[ConCommand(commandName = "jump_set", flags = ConVarFlags.ExecuteOnServer, helpText = "Set jump height of survivor. args\[0\]=(int)value")]private static void JumpSet(ConCommandArgs args){ try { int jumpHeight = args.GetArgInt(0); SetSurvivorJumpHeight(jumpHeight); //Imagine some other method somewhere else in your mod does this. } catch(Exception ex) { Debug.LogError(ex); }}/* Now when there is an error instead of throwing an error up it will be caught and it will instead run the code within the catch block. In the example above it writes the exception to the console, but instead of doing this you could write your own message here. Note if you do write your own message you miss out on making custom exceptions, but you might not care about this. */
  • The more elegant way, is to use a tryParse. Luckily, the args struct already provides these:
    [ConCommand(commandName = "jump_set", flags = ConVarFlags.ExecuteOnServer, helpText = "Set jump height of survivor. args\[0\]=(int)value")]private static void JumpSet(ConCommandArgs args){ int? jumpHeight = args.TryGetArgInt(0); if (jumpHeight.HasValue) { SetSurvivorJumpHeight(jumpHeight); //Imagine some other method somewhere else in your mod does this. } else { Debug.LogError("Couldn't parse the jump height!"); }}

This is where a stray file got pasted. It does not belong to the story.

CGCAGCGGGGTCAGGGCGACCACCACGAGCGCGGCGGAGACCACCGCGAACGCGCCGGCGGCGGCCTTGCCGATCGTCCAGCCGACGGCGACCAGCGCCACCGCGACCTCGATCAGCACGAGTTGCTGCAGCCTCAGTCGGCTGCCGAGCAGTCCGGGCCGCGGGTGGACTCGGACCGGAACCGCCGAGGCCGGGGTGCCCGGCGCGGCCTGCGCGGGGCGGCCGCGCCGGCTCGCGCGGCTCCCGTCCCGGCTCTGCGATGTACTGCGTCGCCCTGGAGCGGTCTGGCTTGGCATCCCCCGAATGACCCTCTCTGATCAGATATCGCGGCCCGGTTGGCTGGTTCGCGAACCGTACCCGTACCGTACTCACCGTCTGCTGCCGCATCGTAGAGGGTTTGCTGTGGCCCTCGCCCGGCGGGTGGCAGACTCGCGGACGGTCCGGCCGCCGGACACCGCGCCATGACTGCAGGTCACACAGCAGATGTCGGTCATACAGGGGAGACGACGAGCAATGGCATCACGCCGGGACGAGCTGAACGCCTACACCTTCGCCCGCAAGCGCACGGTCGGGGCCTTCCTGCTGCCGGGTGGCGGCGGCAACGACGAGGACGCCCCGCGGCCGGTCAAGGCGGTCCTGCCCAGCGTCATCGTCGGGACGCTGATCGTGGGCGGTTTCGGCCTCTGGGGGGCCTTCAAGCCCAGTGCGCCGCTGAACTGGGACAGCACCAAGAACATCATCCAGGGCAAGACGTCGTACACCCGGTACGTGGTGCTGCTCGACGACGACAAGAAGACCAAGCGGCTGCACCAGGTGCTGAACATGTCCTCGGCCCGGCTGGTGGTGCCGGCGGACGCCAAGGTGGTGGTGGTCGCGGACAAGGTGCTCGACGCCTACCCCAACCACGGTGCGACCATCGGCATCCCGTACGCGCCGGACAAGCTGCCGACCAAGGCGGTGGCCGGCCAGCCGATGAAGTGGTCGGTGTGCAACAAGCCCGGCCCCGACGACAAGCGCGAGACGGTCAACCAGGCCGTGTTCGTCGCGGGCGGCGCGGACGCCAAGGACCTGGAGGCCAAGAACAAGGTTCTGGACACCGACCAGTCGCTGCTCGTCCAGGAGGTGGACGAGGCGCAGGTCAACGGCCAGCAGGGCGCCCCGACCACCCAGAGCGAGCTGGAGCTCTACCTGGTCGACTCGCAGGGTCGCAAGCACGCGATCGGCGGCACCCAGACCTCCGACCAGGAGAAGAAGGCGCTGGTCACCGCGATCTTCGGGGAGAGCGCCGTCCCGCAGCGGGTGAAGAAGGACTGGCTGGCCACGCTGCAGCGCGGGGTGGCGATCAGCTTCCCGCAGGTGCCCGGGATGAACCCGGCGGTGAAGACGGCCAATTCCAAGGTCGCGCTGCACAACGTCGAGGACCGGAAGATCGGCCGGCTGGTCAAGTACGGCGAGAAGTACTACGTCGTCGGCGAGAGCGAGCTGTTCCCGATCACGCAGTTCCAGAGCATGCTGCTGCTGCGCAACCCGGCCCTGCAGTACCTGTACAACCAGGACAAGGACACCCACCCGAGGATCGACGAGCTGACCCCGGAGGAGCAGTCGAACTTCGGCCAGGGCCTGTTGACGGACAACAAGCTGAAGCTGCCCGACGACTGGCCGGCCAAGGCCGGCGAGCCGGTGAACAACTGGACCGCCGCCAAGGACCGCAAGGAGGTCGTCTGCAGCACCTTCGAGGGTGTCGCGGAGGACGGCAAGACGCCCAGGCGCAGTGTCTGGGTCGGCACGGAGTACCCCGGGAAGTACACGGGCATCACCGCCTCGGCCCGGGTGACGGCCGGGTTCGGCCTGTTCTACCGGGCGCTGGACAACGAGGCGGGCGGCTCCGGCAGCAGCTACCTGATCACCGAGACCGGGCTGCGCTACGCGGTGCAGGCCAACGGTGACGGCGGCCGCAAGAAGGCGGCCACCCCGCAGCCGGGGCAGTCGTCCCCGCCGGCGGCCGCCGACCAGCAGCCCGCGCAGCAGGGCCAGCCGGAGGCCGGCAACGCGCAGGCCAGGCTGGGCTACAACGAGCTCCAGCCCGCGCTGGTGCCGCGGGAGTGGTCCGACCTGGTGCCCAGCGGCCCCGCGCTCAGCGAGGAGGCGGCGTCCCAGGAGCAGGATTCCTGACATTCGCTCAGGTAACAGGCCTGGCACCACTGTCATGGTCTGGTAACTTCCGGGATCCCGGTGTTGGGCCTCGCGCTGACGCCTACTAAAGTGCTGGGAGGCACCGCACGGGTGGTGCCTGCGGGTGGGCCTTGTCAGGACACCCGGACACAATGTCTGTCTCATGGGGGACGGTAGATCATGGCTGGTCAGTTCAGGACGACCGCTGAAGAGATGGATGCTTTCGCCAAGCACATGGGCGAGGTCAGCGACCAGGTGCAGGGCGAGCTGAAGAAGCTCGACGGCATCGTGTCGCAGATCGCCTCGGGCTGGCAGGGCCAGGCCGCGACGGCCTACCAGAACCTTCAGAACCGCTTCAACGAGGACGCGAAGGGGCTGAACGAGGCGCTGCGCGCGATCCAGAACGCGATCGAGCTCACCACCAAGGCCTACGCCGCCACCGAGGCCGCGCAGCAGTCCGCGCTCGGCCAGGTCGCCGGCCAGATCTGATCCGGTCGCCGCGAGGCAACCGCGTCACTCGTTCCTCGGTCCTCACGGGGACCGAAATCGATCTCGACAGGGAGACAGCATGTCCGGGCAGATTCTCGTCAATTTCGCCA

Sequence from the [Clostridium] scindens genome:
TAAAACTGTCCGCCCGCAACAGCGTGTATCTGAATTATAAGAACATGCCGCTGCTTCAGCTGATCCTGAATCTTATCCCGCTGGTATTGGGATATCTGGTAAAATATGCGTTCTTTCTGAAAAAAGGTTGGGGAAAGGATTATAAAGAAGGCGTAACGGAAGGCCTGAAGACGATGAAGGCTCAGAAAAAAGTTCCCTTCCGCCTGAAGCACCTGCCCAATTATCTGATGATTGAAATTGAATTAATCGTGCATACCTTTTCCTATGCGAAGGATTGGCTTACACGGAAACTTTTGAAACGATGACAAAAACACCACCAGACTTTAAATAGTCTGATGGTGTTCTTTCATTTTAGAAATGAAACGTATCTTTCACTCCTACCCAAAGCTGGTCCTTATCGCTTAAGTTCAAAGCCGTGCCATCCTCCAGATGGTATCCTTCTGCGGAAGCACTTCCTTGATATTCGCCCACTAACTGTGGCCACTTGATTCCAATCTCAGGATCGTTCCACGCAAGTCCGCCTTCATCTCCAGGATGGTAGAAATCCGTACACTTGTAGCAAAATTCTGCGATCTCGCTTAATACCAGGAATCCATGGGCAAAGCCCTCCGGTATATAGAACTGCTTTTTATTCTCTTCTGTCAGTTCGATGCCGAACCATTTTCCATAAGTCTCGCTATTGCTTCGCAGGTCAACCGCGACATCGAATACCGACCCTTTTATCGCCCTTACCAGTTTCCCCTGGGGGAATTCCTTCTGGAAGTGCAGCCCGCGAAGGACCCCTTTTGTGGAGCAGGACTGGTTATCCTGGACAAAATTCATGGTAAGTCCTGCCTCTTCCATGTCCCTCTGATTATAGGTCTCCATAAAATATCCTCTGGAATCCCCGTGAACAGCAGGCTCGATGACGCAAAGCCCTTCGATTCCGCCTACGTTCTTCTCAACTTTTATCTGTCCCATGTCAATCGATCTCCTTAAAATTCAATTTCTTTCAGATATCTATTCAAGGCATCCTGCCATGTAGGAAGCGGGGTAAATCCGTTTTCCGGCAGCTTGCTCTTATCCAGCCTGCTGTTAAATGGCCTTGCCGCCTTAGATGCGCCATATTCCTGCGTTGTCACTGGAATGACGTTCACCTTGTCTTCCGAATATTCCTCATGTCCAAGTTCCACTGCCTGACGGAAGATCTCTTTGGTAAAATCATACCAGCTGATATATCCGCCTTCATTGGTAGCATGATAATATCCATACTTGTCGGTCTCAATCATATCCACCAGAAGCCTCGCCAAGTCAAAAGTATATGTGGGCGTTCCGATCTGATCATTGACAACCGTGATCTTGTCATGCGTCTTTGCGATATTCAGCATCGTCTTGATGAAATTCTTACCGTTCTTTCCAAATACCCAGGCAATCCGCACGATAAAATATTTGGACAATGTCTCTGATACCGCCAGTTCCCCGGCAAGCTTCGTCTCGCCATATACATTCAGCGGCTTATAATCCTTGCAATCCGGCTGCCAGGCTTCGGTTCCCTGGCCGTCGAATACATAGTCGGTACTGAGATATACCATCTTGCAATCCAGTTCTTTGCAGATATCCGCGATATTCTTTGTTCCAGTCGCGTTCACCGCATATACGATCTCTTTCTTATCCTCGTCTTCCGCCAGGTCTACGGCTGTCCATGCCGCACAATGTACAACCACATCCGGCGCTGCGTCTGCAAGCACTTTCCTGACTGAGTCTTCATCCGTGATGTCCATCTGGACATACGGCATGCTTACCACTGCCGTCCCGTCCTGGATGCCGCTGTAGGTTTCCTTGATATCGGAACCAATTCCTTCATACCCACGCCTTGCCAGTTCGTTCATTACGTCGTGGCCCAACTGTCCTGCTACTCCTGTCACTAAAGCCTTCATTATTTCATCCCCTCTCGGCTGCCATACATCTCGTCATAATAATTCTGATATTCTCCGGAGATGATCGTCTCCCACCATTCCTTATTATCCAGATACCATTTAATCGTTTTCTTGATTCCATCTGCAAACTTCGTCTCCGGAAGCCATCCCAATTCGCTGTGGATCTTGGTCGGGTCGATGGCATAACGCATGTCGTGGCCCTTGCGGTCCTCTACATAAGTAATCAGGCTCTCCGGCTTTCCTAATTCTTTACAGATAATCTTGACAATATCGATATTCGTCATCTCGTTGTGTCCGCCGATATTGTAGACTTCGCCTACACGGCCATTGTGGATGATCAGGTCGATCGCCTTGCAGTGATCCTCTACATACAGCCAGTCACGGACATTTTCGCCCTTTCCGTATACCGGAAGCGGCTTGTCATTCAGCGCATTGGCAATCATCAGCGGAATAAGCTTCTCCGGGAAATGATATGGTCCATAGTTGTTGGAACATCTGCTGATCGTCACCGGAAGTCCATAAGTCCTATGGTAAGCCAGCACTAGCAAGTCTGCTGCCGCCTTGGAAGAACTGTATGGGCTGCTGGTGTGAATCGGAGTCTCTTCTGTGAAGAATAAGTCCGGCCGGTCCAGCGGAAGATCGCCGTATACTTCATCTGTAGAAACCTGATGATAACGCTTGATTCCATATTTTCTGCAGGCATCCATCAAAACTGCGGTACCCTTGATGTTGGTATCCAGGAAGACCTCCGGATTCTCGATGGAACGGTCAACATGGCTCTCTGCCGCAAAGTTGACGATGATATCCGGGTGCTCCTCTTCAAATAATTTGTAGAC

You can check the argument count by using args.Count, or use args.CheckArgumentCount(X) to check if the command was called with at least X arguments.

Making arguments user-friendly

As a general rule: users are sloppy and lazy! Don't take offense at that, it is just a good rule to work with.

  • String arguments. Try and make these case-insensitive when possible.
  • Bool arguments. Users will use 0, false, -1 to denote false and 1, true to denote true. Consider using the following code snippet to parse your bools, as the default ConCommandArgs struct only provides a parser for true and false.
    /// <summary>/// Try to parse a bool that's either formatted as "true"/"false" or a whole number "0","1". Values above 0 are considered "truthy" and values equal or lower than zero are considered "false"./// </summary>/// <param name="input">the string to parse</param>/// <param name="result">the result if parsing was correct.</param>/// <returns>True if the string was parsed correctly. False otherwise</returns>internal static bool TryParseBool(string input, out bool result){ if (bool.TryParse(input, out result)) { return true; } if (int.TryParse(input, out int val)) { result = val > 0 ? true : false; return true; } return false;}
  • Float arguments. Some countries use a , instead of the American . (1,5 versus 1.5). Try and check if the argument was parsed correctly before inputting it raw into your code.

Naming convention

There is no agreed-upon naming convention for console command names within the Risk of Rain 2 modding community. The name of your command must be unique and make sense within the context of what the command is doing.

A recommendation is to avoid conflicts is to use the initials of your mod, followed by an underscore followed by a descriptive name of the command.

Console Commands - Risk of Rain 2 Modding Wiki (2024)